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Παρασκευή, 2 Δεκεμβρίου 2016

Antar Mouna (Inner Silence)

                                             Antar Mouna

                               Swami Satyananda Saraswati

Talk at K.C. College, Bombay, in February 1963, originally printed in YOGA, Vol 2, No. 1, 1964.

When you concentrate and try to unify the vagrant tendencies of your mind, sometimes you feel strain. Because of that strain, you get a headache or some other complaint. Therefore, while practising concentration, you have to evolve a method by which there may be no strain. Just as a tired person goes to bed and falls asleep without struggling with restlessness or insomnia, even so there are various methods for achieving spontaneous concentration and meditation.
The best method of concentration starts with prayer. When we start concentration directly and abruptly, the influx of blood abruptly increases in the brain. Various ideas keep on haunting the mind and hamper meditation. All the impressions of the actions done during the day come rushing up to the surface of the mind. If you want to meditate on Om, you naturally desire that nothing else should come to your mind. But for various reasons your daily experiences and impressions come to you during meditation. Therefore, the best time for meditation is brahmamuhurta, between four and six in the morning.
It is also necessary that the mind should slumber partially when you start the practice of meditation. If there is controllable drowsiness, concentration will be keener and better. At night, when drowsiness overpowers you, if you meditate on your ishta devata, you will definitely succeed. You should not start concentration before you have entered into a state of partial drowsiness. It is better to meditate in the early morning hours. You are not fully conscious although you feel that you are.
Some people meditate at odd hours of the day. This is good, but you must have experienced that while practising concentration during these hours, some tension is felt by the brain. Meditation should be effortless and spontaneous. If you practise the right technique of concentration from the very beginning, you will have no difficulty. The first practice to bring about this state is inner silence, or antar mouna.

Relaxation


Inner silence has many graduated stages. In the beginning you should relax yourself mentally. If you do not understand what mental relaxation is, imagine how you feel when you return home from a hectic business round in the scorching sun and relax on a soft sofa in an air-conditioned room. You have to be aware of this type of relaxation.
Sit in any comfortable asana with your spinal cord straight. Close your eyes and try to relax yourself mentally. The technique is to feel that you are going to take a rest. Do not entertain any strenuous thought in your mind as you generally do. Experience peace and a feeling of rest, joy and comfort. The more you are able to relax, the more you will be able to practise concentration. Be aware of yourself and of your position. This is called self-awareness. Your limbs should also relax. This may take some time. Relaxation is a process which requires an effort in the beginning, but afterwards it is effortless.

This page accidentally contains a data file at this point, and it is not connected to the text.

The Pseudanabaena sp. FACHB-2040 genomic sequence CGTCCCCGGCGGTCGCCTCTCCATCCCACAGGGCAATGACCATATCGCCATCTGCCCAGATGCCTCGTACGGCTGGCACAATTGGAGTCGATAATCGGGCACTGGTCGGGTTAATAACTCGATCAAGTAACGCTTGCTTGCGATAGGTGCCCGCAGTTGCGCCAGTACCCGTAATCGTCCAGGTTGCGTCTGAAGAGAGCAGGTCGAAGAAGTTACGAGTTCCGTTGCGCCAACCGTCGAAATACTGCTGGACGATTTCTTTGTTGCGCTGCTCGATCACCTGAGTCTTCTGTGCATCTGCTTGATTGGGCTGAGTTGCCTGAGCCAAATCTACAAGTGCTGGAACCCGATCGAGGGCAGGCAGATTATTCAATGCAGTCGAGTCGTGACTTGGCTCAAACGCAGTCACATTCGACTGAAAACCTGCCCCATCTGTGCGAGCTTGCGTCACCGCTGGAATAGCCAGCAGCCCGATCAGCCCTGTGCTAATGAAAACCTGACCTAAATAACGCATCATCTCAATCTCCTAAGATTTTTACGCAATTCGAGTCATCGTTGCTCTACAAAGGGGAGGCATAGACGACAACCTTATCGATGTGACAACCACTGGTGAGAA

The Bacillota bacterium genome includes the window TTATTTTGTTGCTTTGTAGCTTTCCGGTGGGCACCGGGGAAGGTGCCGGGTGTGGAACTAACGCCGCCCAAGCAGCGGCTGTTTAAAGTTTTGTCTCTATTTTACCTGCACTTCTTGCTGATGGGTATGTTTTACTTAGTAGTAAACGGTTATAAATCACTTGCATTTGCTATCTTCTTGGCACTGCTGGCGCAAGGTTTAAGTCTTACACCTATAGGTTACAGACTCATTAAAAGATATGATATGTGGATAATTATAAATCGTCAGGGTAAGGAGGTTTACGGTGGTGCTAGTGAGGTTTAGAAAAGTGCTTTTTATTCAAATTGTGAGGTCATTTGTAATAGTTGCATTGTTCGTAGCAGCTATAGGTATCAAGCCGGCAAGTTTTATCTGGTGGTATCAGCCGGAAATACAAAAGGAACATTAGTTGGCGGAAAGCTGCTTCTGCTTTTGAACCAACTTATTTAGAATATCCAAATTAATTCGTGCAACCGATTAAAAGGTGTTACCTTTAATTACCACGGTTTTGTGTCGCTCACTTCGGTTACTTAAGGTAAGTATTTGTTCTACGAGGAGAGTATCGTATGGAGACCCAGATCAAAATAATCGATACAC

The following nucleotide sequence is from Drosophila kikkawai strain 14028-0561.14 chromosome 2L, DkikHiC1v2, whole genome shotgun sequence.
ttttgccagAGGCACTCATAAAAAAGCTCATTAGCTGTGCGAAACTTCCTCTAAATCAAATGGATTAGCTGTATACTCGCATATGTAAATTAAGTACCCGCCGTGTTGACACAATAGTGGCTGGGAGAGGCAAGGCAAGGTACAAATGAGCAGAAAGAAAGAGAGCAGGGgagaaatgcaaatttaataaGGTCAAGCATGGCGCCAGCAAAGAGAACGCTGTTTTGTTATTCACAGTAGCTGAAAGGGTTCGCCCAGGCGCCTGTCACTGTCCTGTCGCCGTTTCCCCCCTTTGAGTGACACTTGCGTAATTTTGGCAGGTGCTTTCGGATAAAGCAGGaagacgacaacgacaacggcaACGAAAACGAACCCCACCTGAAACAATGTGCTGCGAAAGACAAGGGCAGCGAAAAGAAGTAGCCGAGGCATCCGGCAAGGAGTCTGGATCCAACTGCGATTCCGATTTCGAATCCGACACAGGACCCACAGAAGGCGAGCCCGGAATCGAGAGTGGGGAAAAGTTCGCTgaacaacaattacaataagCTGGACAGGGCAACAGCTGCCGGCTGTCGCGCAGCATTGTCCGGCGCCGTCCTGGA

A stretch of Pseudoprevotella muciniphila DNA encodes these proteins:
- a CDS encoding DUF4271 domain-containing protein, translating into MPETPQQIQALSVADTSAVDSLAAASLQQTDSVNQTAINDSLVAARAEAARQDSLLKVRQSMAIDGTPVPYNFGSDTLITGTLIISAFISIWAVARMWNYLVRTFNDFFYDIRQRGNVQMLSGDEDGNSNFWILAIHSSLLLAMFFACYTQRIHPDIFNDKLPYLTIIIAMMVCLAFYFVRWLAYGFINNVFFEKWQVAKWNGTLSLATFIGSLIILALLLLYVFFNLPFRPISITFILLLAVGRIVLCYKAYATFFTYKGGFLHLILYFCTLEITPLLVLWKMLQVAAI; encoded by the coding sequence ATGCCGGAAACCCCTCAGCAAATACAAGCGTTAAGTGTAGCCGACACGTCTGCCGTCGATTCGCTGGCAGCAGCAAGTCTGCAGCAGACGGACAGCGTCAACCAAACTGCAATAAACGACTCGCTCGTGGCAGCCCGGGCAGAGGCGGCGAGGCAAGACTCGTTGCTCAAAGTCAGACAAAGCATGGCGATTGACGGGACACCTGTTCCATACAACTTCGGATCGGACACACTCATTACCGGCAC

Witnessing the thoughts


Try to visualize the chidakasha, the space in front of the closed eyes. Is the chidakasha changing its colour or not? Do you see a star or anything else there? What do you see in chidakasha? Some see stars, some see colours, some see light, some see only darkness. Never mind whether you see anything or not, but keep concentrating on chidakasha. Many thoughts will arise. Let them come. There may be thoughts, sounds or different feelings. You may experience an itching sensation or a tremor in your system, but try to remain a witness of all that. Do not identify yourself with any sound, sensation or thought that arises in the mind. When visualization of chidakasha is over, you should begin introspection of the thoughts.
In this process, you do not fight with your thoughts but maintain an impartial attitude towards them. Whatever thoughts come to your mind, let them do so. With closed eyes remain a witness of the various thoughts coming into your mind and do not try to consciously control the thought process. Do not get disturbed when various thoughts overwhelm you. Nor should you try to trim or eliminate the thoughts. Just become a witness and feel the thoughts passing before you slowly like a freight train. After some time this practice becomes very interesting.
In this process, you should be aware that “I am thinking.” This consciousness has to be kept alive in the mind constantly. The only caution to be taken is not to identify with the thoughts. Awareness of the thinking process should be maintained throughout. “I am thinking” should be the constant awareness.
This method works subjectively to bring about a state of cessation in the process of thinking. In case of impure thoughts, awaken an awareness that you are only witnessing them while they are passing through your mental plane. If you do not identify yourself with such thoughts, they will be suspended without any effort. You should not be disturbed by bad thoughts or elated by good thoughts. Do not think that your meditation is very nice when good thoughts only come to your mind. Thoughts of any type, shade and dimension, whether good or bad, should be merely observed without any involvement.

Thought regulation


Many thoughts arise in the mind. Sometimes they arise with compelling force and it seems as if some unseen force within us is causing their upsurge. We may be averse to certain thoughts of passion, we may not like to enter into worries and brooding, but in spite of all our sincere efforts we fail to check the waves. This is proof that we lack control over the mind and we must evolve some effective method for settling these vagrant forces in their proper place.